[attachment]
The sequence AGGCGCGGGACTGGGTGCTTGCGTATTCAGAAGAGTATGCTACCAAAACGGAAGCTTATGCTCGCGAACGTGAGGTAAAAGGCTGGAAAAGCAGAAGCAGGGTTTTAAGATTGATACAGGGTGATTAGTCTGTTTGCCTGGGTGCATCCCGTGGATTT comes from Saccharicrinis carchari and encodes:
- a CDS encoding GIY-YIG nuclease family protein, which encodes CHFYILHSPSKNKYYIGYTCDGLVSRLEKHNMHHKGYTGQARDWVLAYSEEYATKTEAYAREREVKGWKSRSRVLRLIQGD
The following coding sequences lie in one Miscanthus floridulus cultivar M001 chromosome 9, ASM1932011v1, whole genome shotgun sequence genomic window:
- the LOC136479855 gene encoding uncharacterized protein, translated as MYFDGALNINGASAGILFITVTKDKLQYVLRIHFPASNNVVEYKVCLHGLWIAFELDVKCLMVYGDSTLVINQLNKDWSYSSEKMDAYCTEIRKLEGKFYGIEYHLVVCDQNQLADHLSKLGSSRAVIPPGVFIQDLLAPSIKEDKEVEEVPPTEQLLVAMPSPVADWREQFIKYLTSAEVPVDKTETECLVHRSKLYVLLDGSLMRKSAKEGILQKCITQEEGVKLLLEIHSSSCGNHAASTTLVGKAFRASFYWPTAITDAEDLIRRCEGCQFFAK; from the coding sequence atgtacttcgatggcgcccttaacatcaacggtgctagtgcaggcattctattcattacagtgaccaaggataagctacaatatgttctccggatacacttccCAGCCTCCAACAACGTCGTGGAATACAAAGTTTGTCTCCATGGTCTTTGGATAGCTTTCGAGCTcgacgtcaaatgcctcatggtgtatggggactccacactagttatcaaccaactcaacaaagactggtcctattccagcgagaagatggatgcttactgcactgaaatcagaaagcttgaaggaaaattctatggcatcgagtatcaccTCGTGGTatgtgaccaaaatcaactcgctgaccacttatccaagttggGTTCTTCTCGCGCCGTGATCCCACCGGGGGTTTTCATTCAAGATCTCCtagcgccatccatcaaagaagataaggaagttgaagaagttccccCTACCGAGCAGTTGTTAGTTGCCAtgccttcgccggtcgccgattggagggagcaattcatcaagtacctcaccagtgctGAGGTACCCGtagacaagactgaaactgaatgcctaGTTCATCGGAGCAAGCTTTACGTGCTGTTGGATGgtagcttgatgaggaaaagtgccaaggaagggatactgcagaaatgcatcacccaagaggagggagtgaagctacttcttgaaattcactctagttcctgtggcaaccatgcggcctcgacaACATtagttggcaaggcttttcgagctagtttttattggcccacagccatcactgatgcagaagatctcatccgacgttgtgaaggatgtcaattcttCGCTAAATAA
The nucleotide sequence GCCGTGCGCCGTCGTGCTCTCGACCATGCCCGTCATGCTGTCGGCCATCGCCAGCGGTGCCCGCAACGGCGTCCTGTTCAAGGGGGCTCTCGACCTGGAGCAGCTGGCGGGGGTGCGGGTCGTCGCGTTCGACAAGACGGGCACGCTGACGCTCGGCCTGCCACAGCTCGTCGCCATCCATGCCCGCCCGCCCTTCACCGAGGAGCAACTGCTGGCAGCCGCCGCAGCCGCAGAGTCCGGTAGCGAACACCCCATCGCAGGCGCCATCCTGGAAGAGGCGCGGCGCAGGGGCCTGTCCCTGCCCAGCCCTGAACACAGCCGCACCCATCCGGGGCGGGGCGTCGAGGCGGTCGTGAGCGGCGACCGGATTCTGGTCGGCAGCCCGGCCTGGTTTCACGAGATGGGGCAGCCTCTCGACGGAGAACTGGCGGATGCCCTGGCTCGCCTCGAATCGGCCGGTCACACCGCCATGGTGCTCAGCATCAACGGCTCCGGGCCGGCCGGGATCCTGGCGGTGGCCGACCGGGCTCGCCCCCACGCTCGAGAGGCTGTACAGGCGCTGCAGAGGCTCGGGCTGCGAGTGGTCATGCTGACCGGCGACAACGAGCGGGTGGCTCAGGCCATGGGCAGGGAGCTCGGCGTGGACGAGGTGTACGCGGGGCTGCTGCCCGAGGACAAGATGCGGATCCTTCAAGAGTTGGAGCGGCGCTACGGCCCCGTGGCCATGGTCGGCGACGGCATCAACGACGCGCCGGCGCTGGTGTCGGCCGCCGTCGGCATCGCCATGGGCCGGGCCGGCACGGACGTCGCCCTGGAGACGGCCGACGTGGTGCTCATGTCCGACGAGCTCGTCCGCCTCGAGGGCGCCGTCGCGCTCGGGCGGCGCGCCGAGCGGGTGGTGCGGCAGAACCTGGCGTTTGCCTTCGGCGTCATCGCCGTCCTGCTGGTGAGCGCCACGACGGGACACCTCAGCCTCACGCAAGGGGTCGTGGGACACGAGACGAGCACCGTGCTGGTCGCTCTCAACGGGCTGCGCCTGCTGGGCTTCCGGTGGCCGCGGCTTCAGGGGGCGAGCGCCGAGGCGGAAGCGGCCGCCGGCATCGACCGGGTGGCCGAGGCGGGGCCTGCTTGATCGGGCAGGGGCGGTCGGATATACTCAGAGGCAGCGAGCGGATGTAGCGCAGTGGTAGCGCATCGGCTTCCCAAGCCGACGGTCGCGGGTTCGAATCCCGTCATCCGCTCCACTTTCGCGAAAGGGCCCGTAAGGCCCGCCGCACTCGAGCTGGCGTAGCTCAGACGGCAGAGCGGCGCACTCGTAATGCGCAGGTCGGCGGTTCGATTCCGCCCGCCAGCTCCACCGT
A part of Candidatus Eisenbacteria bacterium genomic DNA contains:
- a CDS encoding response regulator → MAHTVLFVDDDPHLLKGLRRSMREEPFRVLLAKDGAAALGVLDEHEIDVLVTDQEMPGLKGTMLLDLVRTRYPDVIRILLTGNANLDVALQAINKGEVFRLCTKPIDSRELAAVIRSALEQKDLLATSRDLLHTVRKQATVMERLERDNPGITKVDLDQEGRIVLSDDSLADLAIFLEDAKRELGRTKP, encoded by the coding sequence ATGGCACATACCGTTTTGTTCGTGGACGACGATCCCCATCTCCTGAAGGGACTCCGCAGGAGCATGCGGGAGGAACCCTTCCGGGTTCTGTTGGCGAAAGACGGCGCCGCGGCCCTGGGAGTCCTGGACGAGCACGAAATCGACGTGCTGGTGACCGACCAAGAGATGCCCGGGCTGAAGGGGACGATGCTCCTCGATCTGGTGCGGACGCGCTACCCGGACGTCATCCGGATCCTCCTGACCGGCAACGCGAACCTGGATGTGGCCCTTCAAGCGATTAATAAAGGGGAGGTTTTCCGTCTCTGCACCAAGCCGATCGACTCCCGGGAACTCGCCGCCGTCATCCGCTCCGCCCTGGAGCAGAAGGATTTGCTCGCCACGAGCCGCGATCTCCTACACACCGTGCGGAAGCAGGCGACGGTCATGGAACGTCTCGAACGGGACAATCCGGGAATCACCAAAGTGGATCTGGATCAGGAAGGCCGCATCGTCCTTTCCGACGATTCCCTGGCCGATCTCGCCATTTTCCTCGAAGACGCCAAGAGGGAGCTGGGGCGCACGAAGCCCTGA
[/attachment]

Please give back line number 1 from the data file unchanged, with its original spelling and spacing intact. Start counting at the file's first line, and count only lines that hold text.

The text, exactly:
The sequence AGGCGCGGGACTGGGTGCTTGCGTATTCAGAAGAGTATGCTACCAAAACGGAAGCTTATGCTCGCGAACGTGAGGTAAAAGGCTGGAAAAGCAGAAGCAGGGTTTTAAGATTGATACAGGGTGATTAGTCTGTTTGCCTGGGTGCATCCCGTGGATTT comes from Saccharicrinis carchari and encodes: